2017 RLI Leadership Summit Session Descriptions

During the Summit, you will be learning a repeatable process – one that does not stop when you leave.  This is your playbook from which to draw insights to not only respond to change, but to anticipate it, welcome it, find the opportunities therein, and, as a team, achieve ever greater successes.  

ALL NEW INTERACTIVE SESSIONS

We have developed all-new interactive sessions this year to address the biggest topics in radiology: Burnout and Artificial Intelligence.  Work through the issues with, and hear first hand from, colleagues who are addressing these same issues throughout the country. 

Plus, during our case-study session, we will examine pathology's experience with AI and apply lessons learned to radiology's current challenges.    


  1. Coaching for Sustainable Change
    Thursday, Sept.7  – 1:30 - 5:15 p.m.


    As we consider the future of Radiology and healthcare, there are numerous changes facing us that may demand sustainable change. Such sustainable changes include greater patient and referrer consultation interactions, incorporating robust artificial intelligence and computer aided reporting into our practices, or moving from fee-for-service to dramatically different alternative payment models.

    Over the last two decades we have learned much about how to help adults change and develop in sustainable ways and what brings out the best in people in terms of human performance in the workplace and beyond. These empirical findings from converging disciplines such as organizational science, neuroscience, psychology, and social psychology are reshaping what we think about leadership and how best to develop leaders.

    Fortunately, these insights come at a time when the tolerance for and effectiveness of traditional approaches to leadership (e.g., compliance and transaction oriented styles) and leader development are rapidly waning. In the reality of today where organizational life is becoming increasingly more complex, ambiguous, volatile, and uncertain, traditional approaches to leading and developing others are proving insufficient.

    In this interactive and highly experiential session, we explore a model that explains how leaders change and develop in sustainable ways. Next, we look at how to use that model to foster sustainable change with leaders and within organizations.

  2. Lean Operations
    Friday, Sept. 8 – 8:30 a.m. - Noon


    When effectively managing an imaging organization, balance-sheet considerations demand not only an appreciation of revenue opportunities, there is also an essential need to focus on expense and waste, while incorporating the principles of operational efficiencies and lean management. The ability to effectively focus on waste and inefficiency while effectively addressing them will differentiate successful from unsuccessful imaging practices in the rapidly arriving future.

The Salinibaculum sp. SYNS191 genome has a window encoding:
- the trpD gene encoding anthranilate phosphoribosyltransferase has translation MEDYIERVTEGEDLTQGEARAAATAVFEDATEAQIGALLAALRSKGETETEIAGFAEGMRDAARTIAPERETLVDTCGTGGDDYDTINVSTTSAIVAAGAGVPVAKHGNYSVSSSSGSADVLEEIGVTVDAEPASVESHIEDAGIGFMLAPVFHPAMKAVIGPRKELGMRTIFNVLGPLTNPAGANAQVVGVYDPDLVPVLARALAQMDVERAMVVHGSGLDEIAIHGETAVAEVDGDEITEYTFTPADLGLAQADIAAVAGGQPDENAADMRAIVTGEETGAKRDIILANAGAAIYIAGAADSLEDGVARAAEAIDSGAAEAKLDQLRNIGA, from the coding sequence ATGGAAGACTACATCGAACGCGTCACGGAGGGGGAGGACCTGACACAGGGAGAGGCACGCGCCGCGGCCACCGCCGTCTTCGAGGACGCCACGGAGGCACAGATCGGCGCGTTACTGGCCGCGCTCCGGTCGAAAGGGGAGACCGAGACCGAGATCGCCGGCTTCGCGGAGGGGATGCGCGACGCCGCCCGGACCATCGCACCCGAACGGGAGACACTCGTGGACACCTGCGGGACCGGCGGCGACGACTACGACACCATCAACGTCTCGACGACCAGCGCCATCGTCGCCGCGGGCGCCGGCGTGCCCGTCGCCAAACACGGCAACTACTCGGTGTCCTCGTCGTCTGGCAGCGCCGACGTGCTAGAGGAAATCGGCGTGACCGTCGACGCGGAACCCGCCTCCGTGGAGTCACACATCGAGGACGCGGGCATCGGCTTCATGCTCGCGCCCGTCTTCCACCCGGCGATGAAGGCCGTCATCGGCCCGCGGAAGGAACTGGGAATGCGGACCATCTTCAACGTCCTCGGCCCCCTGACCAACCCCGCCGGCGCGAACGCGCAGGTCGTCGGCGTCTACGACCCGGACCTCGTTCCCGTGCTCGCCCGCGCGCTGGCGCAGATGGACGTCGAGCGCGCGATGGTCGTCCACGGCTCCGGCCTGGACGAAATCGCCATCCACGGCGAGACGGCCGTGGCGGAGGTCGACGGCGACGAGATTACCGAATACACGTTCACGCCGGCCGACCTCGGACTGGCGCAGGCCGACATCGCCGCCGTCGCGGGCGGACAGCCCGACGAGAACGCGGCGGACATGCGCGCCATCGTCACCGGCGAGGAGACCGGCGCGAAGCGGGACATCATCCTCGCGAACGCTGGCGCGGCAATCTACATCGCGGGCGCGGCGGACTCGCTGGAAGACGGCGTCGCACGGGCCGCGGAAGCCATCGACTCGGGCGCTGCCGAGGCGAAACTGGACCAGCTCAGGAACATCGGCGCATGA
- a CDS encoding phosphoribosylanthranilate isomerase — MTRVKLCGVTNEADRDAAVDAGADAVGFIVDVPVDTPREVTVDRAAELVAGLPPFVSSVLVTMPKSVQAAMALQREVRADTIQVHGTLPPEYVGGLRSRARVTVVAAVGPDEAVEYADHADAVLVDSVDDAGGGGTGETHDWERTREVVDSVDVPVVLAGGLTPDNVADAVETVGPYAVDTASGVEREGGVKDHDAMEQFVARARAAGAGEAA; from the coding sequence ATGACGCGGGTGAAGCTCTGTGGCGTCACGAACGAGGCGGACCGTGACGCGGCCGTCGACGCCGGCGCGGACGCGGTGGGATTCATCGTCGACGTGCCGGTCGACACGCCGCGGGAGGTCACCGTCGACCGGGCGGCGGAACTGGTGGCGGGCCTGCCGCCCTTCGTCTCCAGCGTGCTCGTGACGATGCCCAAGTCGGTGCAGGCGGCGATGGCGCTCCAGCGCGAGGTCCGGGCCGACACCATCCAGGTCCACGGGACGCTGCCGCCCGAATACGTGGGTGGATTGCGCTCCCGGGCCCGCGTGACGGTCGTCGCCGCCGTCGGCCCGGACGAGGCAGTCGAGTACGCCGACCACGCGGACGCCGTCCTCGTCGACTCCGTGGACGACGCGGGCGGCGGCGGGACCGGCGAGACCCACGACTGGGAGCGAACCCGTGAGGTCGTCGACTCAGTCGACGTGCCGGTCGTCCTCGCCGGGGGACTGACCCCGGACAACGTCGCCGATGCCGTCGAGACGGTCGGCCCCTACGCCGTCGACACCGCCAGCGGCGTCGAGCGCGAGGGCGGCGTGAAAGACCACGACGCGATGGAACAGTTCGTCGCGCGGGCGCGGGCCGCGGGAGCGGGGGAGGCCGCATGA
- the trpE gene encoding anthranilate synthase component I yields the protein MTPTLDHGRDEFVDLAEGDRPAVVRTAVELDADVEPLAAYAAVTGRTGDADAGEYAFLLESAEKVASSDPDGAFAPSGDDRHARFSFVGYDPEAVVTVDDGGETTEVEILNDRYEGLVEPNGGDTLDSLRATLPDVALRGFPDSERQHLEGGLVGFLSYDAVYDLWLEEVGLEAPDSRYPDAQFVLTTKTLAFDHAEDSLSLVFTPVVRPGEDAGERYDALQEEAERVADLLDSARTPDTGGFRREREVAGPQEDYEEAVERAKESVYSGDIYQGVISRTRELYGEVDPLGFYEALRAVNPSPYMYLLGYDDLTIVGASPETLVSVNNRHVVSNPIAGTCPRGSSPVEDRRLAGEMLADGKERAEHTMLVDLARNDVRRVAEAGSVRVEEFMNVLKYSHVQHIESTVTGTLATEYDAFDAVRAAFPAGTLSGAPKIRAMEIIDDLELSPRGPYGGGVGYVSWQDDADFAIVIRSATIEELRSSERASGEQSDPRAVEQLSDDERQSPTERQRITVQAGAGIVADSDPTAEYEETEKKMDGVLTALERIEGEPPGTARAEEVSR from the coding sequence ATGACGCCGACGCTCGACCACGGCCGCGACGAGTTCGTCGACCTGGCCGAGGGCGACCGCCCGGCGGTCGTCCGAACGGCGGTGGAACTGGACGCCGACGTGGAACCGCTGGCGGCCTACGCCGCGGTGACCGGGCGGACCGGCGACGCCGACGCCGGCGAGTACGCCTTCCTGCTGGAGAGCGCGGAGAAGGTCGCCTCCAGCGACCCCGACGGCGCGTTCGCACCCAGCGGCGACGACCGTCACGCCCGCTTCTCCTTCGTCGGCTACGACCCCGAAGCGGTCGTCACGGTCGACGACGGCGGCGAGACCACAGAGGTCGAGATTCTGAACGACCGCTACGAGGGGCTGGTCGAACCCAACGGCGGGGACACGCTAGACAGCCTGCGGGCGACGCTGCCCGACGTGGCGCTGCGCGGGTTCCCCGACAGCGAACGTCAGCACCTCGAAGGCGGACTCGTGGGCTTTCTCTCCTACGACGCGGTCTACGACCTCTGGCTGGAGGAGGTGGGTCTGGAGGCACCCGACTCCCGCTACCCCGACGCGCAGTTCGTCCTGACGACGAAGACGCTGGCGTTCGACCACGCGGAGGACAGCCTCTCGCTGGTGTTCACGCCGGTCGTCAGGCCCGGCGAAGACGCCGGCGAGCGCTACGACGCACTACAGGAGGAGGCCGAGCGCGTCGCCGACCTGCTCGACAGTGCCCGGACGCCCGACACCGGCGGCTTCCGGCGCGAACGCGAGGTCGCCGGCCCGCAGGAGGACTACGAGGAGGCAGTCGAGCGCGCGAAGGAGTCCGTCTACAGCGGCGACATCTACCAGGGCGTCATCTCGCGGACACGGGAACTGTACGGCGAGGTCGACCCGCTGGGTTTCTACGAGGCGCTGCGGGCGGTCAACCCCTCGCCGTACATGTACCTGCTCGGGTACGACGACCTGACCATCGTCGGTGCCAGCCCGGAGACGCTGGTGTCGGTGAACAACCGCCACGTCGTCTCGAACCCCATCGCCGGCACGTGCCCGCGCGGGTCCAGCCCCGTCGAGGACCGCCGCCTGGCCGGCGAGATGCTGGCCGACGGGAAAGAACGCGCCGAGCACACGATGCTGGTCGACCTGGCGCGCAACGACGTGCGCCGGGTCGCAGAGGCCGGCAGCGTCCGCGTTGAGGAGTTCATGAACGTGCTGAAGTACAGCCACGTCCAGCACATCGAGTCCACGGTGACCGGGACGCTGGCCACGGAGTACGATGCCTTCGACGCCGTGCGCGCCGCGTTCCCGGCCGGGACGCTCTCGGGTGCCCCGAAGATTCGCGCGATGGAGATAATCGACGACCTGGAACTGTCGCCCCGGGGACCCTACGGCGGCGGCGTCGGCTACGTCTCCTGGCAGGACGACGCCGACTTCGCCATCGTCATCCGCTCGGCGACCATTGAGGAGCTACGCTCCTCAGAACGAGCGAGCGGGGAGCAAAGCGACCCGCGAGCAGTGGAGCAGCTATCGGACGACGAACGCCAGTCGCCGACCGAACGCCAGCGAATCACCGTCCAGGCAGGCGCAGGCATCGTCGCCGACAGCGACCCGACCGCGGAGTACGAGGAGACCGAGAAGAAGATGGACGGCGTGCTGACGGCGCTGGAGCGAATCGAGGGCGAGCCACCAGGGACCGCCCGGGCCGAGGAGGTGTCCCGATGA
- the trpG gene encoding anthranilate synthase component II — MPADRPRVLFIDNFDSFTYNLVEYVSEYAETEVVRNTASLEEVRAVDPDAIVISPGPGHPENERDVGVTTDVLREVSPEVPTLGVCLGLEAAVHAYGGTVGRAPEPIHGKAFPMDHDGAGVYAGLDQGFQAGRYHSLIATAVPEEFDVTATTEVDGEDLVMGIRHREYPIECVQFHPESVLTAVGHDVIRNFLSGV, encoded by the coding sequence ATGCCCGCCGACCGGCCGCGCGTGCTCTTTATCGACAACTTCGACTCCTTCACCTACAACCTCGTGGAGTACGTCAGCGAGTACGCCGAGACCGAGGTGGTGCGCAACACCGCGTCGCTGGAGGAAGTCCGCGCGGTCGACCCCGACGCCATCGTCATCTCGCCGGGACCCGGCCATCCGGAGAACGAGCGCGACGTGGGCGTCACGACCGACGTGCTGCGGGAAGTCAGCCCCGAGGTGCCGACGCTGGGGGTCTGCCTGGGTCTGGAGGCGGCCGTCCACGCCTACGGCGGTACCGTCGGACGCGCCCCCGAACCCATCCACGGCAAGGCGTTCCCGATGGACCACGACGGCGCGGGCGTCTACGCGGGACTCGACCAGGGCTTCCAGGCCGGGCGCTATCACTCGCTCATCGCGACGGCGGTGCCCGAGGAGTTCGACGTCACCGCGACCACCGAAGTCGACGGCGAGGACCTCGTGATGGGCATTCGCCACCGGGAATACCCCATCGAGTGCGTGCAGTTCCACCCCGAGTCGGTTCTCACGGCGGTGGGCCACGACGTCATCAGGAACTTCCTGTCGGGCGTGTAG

Lean operations are common in manufacturing and increasingly implemented in a variety of service sectors.  A 2005 white paper published by the Institute for Healthcare Improvement called for broader adoption of lean principles in healthcare.  A National Institute for Health publication described lean as “a set of operating philosophies and methods that help create maximum value for patients by reducing waste and waits”. 

    Who could be against adoption of this approach? 

    Yet, more than a decade after the IHI call we observe limited progress in full adoption of lean processes in healthcare.   This session will introduce core lean principles and explore factors that may present obstacles to adoption in healthcare.  Of course, progress can only be made if we formulate strategies for overcoming the obstacles and, perhaps, ‘tweaking’ lean to create better fit in healthcare.



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  1. Developing Customer Insight
    Friday, Sept. 8 – 1:30 - 5:15 p.m


    Radiology faces intensifying competition from regional competitors, national competitors, non-radiologists, and for-profit systems. In this competitive landscape, the value of the customer relationships and the insights that lend to tighter linkages with customers may in large part define a practice’s or imaging organization’s ultimate success.

    How much do you really know about your patients, referring and collaborating physicians, or other important constituents in your network? Probably less than you think.

    Like most organizations, professional practices and their leadership often become complacent about “customer” and constituent insight. After years, perhaps decades, of practice we often assume we understand the issues, needs and desires of patients, referring and collaborating physicians, or other important constituents. We make important decisions based on what may be incomplete or outdated facts.  We fail to question or even confirm our long-held beliefs and assumptions. Or we gather “nice to have” and “interesting” facts instead of actionable insights.